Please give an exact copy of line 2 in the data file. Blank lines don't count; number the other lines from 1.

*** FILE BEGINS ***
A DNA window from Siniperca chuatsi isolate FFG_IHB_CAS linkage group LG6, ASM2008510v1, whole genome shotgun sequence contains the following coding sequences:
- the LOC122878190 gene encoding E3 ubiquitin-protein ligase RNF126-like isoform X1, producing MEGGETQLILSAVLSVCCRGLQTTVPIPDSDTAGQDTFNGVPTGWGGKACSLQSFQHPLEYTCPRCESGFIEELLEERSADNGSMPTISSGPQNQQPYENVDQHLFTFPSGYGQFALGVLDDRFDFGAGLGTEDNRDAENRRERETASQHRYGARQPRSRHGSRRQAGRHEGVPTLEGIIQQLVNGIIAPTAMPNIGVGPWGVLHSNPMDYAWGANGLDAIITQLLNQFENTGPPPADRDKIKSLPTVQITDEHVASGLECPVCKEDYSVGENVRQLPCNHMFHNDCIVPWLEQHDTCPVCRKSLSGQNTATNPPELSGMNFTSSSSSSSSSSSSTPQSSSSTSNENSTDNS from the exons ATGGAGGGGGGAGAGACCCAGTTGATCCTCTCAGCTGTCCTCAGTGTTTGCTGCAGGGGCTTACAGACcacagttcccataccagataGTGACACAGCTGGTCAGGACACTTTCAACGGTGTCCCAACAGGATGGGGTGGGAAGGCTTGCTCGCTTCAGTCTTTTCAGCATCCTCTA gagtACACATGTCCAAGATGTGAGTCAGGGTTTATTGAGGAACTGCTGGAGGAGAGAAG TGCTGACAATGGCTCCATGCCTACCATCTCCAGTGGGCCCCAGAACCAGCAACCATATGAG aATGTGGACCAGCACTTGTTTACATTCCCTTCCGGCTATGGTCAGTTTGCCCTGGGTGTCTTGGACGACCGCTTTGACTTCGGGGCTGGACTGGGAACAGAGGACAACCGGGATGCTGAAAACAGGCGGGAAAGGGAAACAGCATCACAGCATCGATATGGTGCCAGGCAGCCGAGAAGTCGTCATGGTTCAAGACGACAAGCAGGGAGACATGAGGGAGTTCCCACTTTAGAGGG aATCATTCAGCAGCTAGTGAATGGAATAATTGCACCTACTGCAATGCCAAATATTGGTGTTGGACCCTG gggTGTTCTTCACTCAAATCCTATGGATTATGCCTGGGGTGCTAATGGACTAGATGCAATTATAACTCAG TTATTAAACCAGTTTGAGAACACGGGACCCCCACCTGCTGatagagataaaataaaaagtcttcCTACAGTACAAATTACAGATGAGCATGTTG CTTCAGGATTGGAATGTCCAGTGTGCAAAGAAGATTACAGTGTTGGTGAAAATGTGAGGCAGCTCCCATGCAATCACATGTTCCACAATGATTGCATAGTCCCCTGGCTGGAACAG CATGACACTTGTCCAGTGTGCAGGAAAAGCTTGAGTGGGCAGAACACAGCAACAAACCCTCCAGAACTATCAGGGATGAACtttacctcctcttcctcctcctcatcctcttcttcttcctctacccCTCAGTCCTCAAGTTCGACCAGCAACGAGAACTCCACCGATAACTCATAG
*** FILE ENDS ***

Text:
- the LOC122878190 gene encoding E3 ubiquitin-protein ligase RNF126-like isoform X1, producing MEGGETQLILSAVLSVCCRGLQTTVPIPDSDTAGQDTFNGVPTGWGGKACSLQSFQHPLEYTCPRCESGFIEELLEERSADNGSMPTISSGPQNQQPYENVDQHLFTFPSGYGQFALGVLDDRFDFGAGLGTEDNRDAENRRERETASQHRYGARQPRSRHGSRRQAGRHEGVPTLEGIIQQLVNGIIAPTAMPNIGVGPWGVLHSNPMDYAWGANGLDAIITQLLNQFENTGPPPADRDKIKSLPTVQITDEHVASGLECPVCKEDYSVGENVRQLPCNHMFHNDCIVPWLEQHDTCPVCRKSLSGQNTATNPPELSGMNFTSSSSSSSSSSSSTPQSSSSTSNENSTDNS from the exons ATGGAGGGGGGAGAGACCCAGTTGATCCTCTCAGCTGTCCTCAGTGTTTGCTGCAGGGGCTTACAGACcacagttcccataccagataGTGACACAGCTGGTCAGGACACTTTCAACGGTGTCCCAACAGGATGGGGTGGGAAGGCTTGCTCGCTTCAGTCTTTTCAGCATCCTCTA gagtACACATGTCCAAGATGTGAGTCAGGGTTTATTGAGGAACTGCTGGAGGAGAGAAG TGCTGACAATGGCTCCATGCCTACCATCTCCAGTGGGCCCCAGAACCAGCAACCATATGAG aATGTGGACCAGCACTTGTTTACATTCCCTTCCGGCTATGGTCAGTTTGCCCTGGGTGTCTTGGACGACCGCTTTGACTTCGGGGCTGGACTGGGAACAGAGGACAACCGGGATGCTGAAAACAGGCGGGAAAGGGAAACAGCATCACAGCATCGATATGGTGCCAGGCAGCCGAGAAGTCGTCATGGTTCAAGACGACAAGCAGGGAGACATGAGGGAGTTCCCACTTTAGAGGG aATCATTCAGCAGCTAGTGAATGGAATAATTGCACCTACTGCAATGCCAAATATTGGTGTTGGACCCTG gggTGTTCTTCACTCAAATCCTATGGATTATGCCTGGGGTGCTAATGGACTAGATGCAATTATAACTCAG TTATTAAACCAGTTTGAGAACACGGGACCCCCACCTGCTGatagagataaaataaaaagtcttcCTACAGTACAAATTACAGATGAGCATGTTG CTTCAGGATTGGAATGTCCAGTGTGCAAAGAAGATTACAGTGTTGGTGAAAATGTGAGGCAGCTCCCATGCAATCACATGTTCCACAATGATTGCATAGTCCCCTGGCTGGAACAG CATGACACTTGTCCAGTGTGCAGGAAAAGCTTGAGTGGGCAGAACACAGCAACAAACCCTCCAGAACTATCAGGGATGAACtttacctcctcttcctcctcctcatcctcttcttcttcctctacccCTCAGTCCTCAAGTTCGACCAGCAACGAGAACTCCACCGATAACTCATAG